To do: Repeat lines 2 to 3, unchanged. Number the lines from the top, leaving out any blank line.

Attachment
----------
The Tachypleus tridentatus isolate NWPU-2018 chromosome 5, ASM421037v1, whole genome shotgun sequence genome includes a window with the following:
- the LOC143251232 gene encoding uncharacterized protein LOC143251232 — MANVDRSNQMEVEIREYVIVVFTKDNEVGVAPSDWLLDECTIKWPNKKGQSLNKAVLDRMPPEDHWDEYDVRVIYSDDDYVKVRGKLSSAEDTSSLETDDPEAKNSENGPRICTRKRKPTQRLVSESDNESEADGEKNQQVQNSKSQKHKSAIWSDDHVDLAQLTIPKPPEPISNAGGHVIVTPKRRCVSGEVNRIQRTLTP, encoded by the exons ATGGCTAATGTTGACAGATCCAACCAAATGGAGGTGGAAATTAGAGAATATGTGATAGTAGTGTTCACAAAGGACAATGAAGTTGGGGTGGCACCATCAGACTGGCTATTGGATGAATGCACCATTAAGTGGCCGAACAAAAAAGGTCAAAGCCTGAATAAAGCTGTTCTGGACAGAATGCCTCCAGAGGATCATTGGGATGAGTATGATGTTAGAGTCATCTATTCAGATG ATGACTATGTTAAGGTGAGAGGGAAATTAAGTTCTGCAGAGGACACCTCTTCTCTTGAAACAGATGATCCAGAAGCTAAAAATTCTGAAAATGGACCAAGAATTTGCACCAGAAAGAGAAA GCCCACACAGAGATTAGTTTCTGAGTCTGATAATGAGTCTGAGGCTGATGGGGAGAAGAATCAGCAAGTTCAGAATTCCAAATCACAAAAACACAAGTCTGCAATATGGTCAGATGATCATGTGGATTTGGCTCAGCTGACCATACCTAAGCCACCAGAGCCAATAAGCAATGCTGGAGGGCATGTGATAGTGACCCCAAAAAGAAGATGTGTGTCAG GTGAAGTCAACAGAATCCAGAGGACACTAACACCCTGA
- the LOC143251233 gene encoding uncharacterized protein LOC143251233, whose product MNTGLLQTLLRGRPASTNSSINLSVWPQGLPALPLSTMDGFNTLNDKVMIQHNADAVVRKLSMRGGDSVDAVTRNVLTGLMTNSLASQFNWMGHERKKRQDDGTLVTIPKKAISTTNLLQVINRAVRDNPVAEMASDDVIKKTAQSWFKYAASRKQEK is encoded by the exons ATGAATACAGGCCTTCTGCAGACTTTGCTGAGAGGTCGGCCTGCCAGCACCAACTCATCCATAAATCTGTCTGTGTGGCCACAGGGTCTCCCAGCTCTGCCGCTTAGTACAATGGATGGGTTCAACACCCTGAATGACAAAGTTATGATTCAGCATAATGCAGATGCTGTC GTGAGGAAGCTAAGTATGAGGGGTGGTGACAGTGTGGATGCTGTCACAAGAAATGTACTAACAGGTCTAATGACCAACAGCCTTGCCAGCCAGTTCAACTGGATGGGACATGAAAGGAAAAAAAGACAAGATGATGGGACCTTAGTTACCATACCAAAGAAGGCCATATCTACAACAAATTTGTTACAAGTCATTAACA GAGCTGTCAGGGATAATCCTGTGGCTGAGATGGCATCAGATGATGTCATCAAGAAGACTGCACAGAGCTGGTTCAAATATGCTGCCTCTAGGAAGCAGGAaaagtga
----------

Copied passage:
- the LOC143251232 gene encoding uncharacterized protein LOC143251232 — MANVDRSNQMEVEIREYVIVVFTKDNEVGVAPSDWLLDECTIKWPNKKGQSLNKAVLDRMPPEDHWDEYDVRVIYSDDDYVKVRGKLSSAEDTSSLETDDPEAKNSENGPRICTRKRKPTQRLVSESDNESEADGEKNQQVQNSKSQKHKSAIWSDDHVDLAQLTIPKPPEPISNAGGHVIVTPKRRCVSGEVNRIQRTLTP, encoded by the exons ATGGCTAATGTTGACAGATCCAACCAAATGGAGGTGGAAATTAGAGAATATGTGATAGTAGTGTTCACAAAGGACAATGAAGTTGGGGTGGCACCATCAGACTGGCTATTGGATGAATGCACCATTAAGTGGCCGAACAAAAAAGGTCAAAGCCTGAATAAAGCTGTTCTGGACAGAATGCCTCCAGAGGATCATTGGGATGAGTATGATGTTAGAGTCATCTATTCAGATG ATGACTATGTTAAGGTGAGAGGGAAATTAAGTTCTGCAGAGGACACCTCTTCTCTTGAAACAGATGATCCAGAAGCTAAAAATTCTGAAAATGGACCAAGAATTTGCACCAGAAAGAGAAA GCCCACACAGAGATTAGTTTCTGAGTCTGATAATGAGTCTGAGGCTGATGGGGAGAAGAATCAGCAAGTTCAGAATTCCAAATCACAAAAACACAAGTCTGCAATATGGTCAGATGATCATGTGGATTTGGCTCAGCTGACCATACCTAAGCCACCAGAGCCAATAAGCAATGCTGGAGGGCATGTGATAGTGACCCCAAAAAGAAGATGTGTGTCAG GTGAAGTCAACAGAATCCAGAGGACACTAACACCCTGA
- the LOC143251233 gene encoding uncharacterized protein LOC143251233, whose product MNTGLLQTLLRGRPASTNSSINLSVWPQGLPALPLSTMDGFNTLNDKVMIQHNADAVVRKLSMRGGDSVDAVTRNVLTGLMTNSLASQFNWMGHERKKRQDDGTLVTIPKKAISTTNLLQVINRAVRDNPVAEMASDDVIKKTAQSWFKYAASRKQEK is encoded by the exons ATGAATACAGGCCTTCTGCAGACTTTGCTGAGAGGTCGGCCTGCCAGCACCAACTCATCCATAAATCTGTCTGTGTGGCCACAGGGTCTCCCAGCTCTGCCGCTTAGTACAATGGATGGGTTCAACACCCTGAATGACAAAGTTATGATTCAGCATAATGCAGATGCTGTC GTGAGGAAGCTAAGTATGAGGGGTGGTGACAGTGTGGATGCTGTCACAAGAAATGTACTAACAGGTCTAATGACCAACAGCCTTGCCAGCCAGTTCAACTGGATGGGACATGAAAGGAAAAAAAGACAAGATGATGGGACCTTAGTTACCATACCAAAGAAGGCCATATCTACAACAAATTTGTTACAAGTCATTAACA GAGCTGTCAGGGATAATCCTGTGGCTGAGATGGCATCAGATGATGTCATCAAGAAGACTGCACAGAGCTGGTTCAAATATGCTGCCTCTAGGAAGCAGGAaaagtga